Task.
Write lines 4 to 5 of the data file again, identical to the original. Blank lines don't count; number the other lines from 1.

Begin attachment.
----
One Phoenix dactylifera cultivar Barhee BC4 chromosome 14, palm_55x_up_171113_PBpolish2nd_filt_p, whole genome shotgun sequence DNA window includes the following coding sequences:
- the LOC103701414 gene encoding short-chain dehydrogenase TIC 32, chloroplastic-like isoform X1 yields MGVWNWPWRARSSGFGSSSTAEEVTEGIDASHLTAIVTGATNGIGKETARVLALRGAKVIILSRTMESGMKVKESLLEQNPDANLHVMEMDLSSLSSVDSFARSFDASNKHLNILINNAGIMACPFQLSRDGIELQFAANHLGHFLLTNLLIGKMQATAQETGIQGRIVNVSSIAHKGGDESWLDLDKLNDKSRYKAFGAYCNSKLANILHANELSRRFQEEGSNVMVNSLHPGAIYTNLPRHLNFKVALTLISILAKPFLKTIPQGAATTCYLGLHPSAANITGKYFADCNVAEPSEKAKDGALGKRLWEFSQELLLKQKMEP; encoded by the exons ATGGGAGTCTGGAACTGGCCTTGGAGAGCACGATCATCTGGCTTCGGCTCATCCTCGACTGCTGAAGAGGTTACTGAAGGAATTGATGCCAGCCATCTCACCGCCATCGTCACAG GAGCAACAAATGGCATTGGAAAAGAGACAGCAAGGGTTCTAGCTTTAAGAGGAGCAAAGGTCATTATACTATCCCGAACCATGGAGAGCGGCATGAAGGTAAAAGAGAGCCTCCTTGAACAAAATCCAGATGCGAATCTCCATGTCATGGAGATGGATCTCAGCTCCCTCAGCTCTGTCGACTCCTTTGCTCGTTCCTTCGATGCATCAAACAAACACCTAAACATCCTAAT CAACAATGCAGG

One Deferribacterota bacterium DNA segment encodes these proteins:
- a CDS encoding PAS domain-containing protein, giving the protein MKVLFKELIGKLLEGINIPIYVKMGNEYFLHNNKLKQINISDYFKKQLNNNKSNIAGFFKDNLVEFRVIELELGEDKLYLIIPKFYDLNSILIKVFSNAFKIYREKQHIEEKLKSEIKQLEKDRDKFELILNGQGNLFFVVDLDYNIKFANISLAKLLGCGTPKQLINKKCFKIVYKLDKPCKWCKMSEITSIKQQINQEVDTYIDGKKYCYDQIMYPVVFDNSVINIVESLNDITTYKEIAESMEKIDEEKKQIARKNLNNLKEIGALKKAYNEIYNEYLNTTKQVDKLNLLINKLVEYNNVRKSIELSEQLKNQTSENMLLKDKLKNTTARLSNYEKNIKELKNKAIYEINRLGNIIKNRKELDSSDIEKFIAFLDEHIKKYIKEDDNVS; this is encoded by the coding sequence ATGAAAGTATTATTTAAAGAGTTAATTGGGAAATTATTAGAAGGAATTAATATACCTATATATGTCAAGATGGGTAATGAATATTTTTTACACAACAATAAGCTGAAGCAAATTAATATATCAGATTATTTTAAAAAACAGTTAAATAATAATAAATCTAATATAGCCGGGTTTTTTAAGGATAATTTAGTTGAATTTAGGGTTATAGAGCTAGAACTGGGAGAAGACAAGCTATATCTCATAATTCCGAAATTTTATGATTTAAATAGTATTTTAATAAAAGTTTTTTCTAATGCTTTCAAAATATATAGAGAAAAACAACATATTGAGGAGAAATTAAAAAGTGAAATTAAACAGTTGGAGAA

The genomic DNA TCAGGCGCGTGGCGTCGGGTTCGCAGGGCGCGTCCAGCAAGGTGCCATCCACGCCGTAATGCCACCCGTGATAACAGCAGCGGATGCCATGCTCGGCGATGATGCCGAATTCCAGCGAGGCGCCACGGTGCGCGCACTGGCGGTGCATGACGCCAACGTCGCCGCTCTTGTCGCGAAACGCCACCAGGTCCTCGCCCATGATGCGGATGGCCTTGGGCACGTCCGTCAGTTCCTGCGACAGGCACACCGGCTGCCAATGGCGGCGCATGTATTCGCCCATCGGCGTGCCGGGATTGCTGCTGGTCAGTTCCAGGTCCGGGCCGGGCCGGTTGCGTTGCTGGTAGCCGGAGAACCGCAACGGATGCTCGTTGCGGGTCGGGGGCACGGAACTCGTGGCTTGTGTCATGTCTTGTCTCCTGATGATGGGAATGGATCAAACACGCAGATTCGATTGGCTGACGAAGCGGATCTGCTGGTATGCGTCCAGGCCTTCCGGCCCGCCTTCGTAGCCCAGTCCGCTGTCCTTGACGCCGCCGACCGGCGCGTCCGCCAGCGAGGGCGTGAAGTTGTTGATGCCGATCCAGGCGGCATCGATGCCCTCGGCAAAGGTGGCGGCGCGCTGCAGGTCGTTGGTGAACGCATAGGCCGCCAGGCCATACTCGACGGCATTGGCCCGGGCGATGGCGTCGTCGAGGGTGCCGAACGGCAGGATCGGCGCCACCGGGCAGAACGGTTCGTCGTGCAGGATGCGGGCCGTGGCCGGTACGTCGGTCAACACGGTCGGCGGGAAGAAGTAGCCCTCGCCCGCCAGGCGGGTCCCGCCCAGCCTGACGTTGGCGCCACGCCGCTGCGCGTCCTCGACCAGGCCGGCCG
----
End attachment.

- a CDS encoding PAS domain-containing protein, giving the protein MKVLFKELIGKLLEGINIPIYVKMGNEYFLHNNKLKQINISDYFKKQLNNNKSNIAGFFKDNLVEFRVIELELGEDKLYLIIPKFYDLNSILIKVFSNAFKIYREKQHIEEKLKSEIKQLEKDRDKFELILNGQGNLFFVVDLDYNIKFANISLAKLLGCGTPKQLINKKCFKIVYKLDKPCKWCKMSEITSIKQQINQEVDTYIDGKKYCYDQIMYPVVFDNSVINIVESLNDITTYKEIAESMEKIDEEKKQIARKNLNNLKEIGALKKAYNEIYNEYLNTTKQVDKLNLLINKLVEYNNVRKSIELSEQLKNQTSENMLLKDKLKNTTARLSNYEKNIKELKNKAIYEINRLGNIIKNRKELDSSDIEKFIAFLDEHIKKYIKEDDNVS; this is encoded by the coding sequence ATGAAAGTATTATTTAAAGAGTTAATTGGGAAATTATTAGAAGGAATTAATATACCTATATATGTCAAGATGGGTAATGAATATTTTTTACACAACAATAAGCTGAAGCAAATTAATATATCAGATTATTTTAAAAAACAGTTAAATAATAATAAATCTAATATAGCCGGGTTTTTTAAGGATAATTTAGTTGAATTTAGGGTTATAGAGCTAGAACTGGGAGAAGACAAGCTATATCTCATAATTCCGAAATTTTATGATTTAAATAGTATTTTAATAAAAGTTTTTTCTAATGCTTTCAAAATATATAGAGAAAAACAACATATTGAGGAGAAATTAAAAAGTGAAATTAAACAGTTGGAGAA

The genomic DNA TCAGGCGCGTGGCGTCGGGTTCGCAGGGCGCGTCCAGCAAGGTGCCATCCACGCCGTAATGCCACCCGTGATAACAGCAGCGGATGCCATGCTCGGCGATGATGCCGAATTCCAGCGAGGCGCCACGGTGCGCGCACTGGCGGTGCATGACGCCAACGTCGCCGCTCTTGTCGCGAAACGCCACCAGGTCCTCGCCCATGATGCGGATGGCCTTGGGCACGTCCGTCAGTTCCTGCGACAGGCACACCGGCTGCCAATGGCGGCGCATGTATTCGCCCATCGGCGTGCCGGGATTGCTGCTGGTCAGTTCCAGGTCCGGGCCGGGCCGGTTGCGTTGCTGGTAGCCGGAGAACCGCAACGGATGCTCGTTGCGGGTCGGGGGCACGGAACTCGTGGCTTGTGTCATGTCTTGTCTCCTGATGATGGGAATGGATCAAACACGCAGATTCGATTGGCTGACGAAGCGGATCTGCTGGTATGCGTCCAGGCCTTCCGGCCCGCCTTCGTAGCCCAGTCCGCTGTCCTTGACGCCGCCGACCGGCGCGTCCGCCAGCGAGGGCGTGAAGTTGTTGATGCCGATCCAGGCGGCATCGATGCCCTCGGCAAAGGTGGCGGCGCGCTGCAGGTCGTTGGTGAACGCATAGGCCGCCAGGCCATACTCGACGGCATTGGCCCGGGCGATGGCGTCGTCGAGGGTGCCGAACGGCAGGATCGGCGCCACCGGGCAGAACGGTTCGTCGTGCAGGATGCGGGCCGTGGCCGGTACGTCGGTCAACACGGTCGGCGGGAAGAAGTAGCCCTCGCCCGCCAGGCGGGTCCCGCCCAGCCTGACGTTGGCGCCACGCCGCTGCGCGTCCTCGACCAGGCCGGCCG